Million Dollar Baby
- Clint Eastwood
- Reviewed by
- Josť Ruiloba a.k.a. Morris
- Review date
- Wednesday, February 02, 2005
Frankie Dunn (Clint Eastwood) is an old trainer who owns a muddled boxing gym and runs it with the help of former boxer and alumni Eddie Scrap-Iron Dupris (Morgan Freeman), who even has a small room in that place, where he lives. One day an aspiring boxer, Maggie Fitzgerald (Hilary Swank), comes in looking for Frankie to train her. He is not interested, mainly because she is a woman and because she is rather old for the sport. But Maggie persists and stays there.
Million Dollar Baby is based upon a collection of short stories written by F.X. Toole. Eastwood saw greatness in the material and quietly shot his movie without much help from production company Warner Bros. He also opted for a slow roll-out in theaters, giving the movie its time to breath and grow on people. And itís rather a funny coincidence, since thatís just how his movie actually plays.
The movie is nothing more than the tale of three lonely individuals and the bonds they form with each other. At its core you could say it is a boxing movie, but believe me, boxing serves merely as an excuse to tell an extraordinary story about redemption, guilt, perseverance, family and friendship. Paul Haggisí screenplay is in no rush to tell its story. We get three-dimensional characters that grow on us rather slowly, but whose stories are immersed in our feelings faster than we thought. And itís in the details that the movie creates these fascinating individuals, whether showing Frankie receiving letters from his estranged daughter or showing him praying at night, or whether having Frankie and Eddie have a conversation about socks, or whether showing Maggie visiting her family or learning she doesnít care about a television. And yet we never feel like weíre being manipulated, but on the other hand, we feel like we know these people. And therein lies some of its greatness.
It also helps that the movie flows effortlessly from start to finish. Clintís impeccable direction has a lot to do with it, but the screenplay and Morgan Freemanís pitch-perfect voice-over are also part of why it works so well. And thatís not to mention Joel Coxís editing, which brings excitement to the boxing sequences without going for an over-the-top approach, but also serves the story well in the quieter, more intimate scenes. And since itís time to praise the team behind the technical aspects of the movie, Iíd also like to mention Tom Sternís photography and Clintís perfectly suitable score.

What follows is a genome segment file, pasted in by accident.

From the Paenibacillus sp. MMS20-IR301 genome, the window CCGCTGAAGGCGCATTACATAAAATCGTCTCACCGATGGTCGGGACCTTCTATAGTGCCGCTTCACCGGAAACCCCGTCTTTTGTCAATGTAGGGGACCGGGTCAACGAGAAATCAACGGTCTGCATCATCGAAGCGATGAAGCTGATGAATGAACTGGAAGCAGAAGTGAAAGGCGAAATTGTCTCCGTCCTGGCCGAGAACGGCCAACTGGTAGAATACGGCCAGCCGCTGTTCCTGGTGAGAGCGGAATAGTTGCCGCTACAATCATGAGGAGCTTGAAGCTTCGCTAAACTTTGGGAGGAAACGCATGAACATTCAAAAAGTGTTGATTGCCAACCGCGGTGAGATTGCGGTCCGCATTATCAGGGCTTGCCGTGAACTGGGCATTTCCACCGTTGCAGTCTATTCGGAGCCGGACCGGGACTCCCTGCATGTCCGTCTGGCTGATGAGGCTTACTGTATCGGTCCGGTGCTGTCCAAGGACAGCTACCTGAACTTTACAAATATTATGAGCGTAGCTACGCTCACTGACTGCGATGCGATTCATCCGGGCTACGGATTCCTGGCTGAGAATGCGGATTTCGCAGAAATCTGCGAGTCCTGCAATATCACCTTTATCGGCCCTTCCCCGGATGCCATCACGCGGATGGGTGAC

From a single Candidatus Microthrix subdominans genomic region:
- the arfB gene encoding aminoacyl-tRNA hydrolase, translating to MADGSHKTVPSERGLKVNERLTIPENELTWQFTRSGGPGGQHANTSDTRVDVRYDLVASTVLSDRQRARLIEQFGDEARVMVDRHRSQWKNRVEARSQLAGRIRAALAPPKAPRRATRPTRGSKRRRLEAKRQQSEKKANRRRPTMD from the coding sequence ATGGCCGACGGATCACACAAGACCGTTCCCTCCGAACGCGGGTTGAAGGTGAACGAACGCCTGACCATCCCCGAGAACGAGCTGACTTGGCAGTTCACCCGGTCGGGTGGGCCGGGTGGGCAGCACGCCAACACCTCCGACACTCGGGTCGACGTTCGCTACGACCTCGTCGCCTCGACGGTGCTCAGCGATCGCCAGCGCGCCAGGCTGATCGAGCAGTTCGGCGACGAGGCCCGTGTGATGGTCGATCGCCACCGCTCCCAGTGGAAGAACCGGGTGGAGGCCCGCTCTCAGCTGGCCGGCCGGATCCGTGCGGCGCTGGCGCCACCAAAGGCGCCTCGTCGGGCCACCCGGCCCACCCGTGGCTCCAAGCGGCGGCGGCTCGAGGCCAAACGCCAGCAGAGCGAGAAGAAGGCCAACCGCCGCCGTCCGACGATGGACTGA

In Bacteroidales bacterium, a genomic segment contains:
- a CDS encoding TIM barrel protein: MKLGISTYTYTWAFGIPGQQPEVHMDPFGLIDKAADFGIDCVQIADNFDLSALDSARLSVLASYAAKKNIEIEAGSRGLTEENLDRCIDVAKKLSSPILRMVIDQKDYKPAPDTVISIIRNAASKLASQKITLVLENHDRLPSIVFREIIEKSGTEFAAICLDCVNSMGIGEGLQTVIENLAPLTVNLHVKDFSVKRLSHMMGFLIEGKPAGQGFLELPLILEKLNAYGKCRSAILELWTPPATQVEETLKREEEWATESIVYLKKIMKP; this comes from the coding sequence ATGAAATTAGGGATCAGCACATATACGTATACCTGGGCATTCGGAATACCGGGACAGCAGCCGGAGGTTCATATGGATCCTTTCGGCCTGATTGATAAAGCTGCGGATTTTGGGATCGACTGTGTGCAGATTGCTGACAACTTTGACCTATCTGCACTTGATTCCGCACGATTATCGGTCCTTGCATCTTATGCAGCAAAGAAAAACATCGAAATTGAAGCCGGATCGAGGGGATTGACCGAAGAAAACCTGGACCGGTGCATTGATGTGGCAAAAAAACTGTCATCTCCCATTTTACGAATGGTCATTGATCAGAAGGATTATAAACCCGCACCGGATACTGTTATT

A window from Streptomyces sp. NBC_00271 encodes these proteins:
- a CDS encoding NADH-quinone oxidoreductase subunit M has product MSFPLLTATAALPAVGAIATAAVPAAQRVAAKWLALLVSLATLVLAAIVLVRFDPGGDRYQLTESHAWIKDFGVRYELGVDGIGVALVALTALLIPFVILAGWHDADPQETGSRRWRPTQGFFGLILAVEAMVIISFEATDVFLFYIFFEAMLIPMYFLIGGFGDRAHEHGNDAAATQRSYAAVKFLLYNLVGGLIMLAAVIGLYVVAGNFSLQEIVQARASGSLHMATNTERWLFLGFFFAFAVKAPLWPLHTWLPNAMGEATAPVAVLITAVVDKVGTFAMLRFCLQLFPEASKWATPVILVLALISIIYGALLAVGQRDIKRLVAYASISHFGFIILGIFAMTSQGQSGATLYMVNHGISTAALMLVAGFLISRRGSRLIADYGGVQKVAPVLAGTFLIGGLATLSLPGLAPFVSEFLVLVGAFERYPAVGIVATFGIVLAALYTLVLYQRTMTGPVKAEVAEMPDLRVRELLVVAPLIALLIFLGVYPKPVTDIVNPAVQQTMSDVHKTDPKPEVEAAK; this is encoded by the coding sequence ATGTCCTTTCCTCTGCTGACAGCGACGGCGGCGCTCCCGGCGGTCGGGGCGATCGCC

By now most of you have heard that there is a rather abrupt plot development in the third act of the movie that changes everything. I wonít spoil it for you but Iím going to do my best to talk about it without saying what actually happens. That said, if you donít want even a hint, jump to the next paragraph now (something I actually recommend if you havenít seen the movie). If youíre still with me, Iíd just like to say that the movie is not greater because of what happens at the end, but is great because of the whole. I actually felt absolutely intrigued by all the time the movie spent mostly on boxing. I think it is on par with Raging Bull at that, albeit in a different way. The dialogue seems like it came directly from heaven, using metaphors for life and explaining the charactersí motivations without preaching at all. But then something happens and we realize Clint was preparing us for it all the way. The entire movie feels like a tragedy without us really knowing why. And all Iím going to say is that you should see the movie from the point of view of the characters, not yours. To generalize is pointless, because this is a movie about these three individuals and the point theyíve come in their lives. It makes us reflect upon the power of life and death, of the fragility of oneís existence, and the things we might be able to do, or not do for that matter, when faced with certain circumstances.
Performances range from the perfect to the uber-perfect, something that actually doesnít exist, therein making my point a bit clearer. Clint Eastwood delivers the performance of a lifetime as a troubled individual disguised as to not let anyone break that shell. But then Maggie comes and itís a different story, as the wonderful scene in the car after theyíve visited her family shows in a heart-breaking manner. Hilary Swank, on the other hand, proves that her Oscar was not a fluke, with a performance both dignified and temperamental, physical yet overly internal, intense yet fragile at its core. And Morgan Freeman does not rely on showy gimmicks to prove heís in complete control of his craft, while also delivering what has to be one of the best voice-over works ever.
A movie of quiet resonance, thatíll stay with you forever...
ďGirly, tough ainít enough.Ē
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Other reviews of Million Dollar Baby (2004): Groucho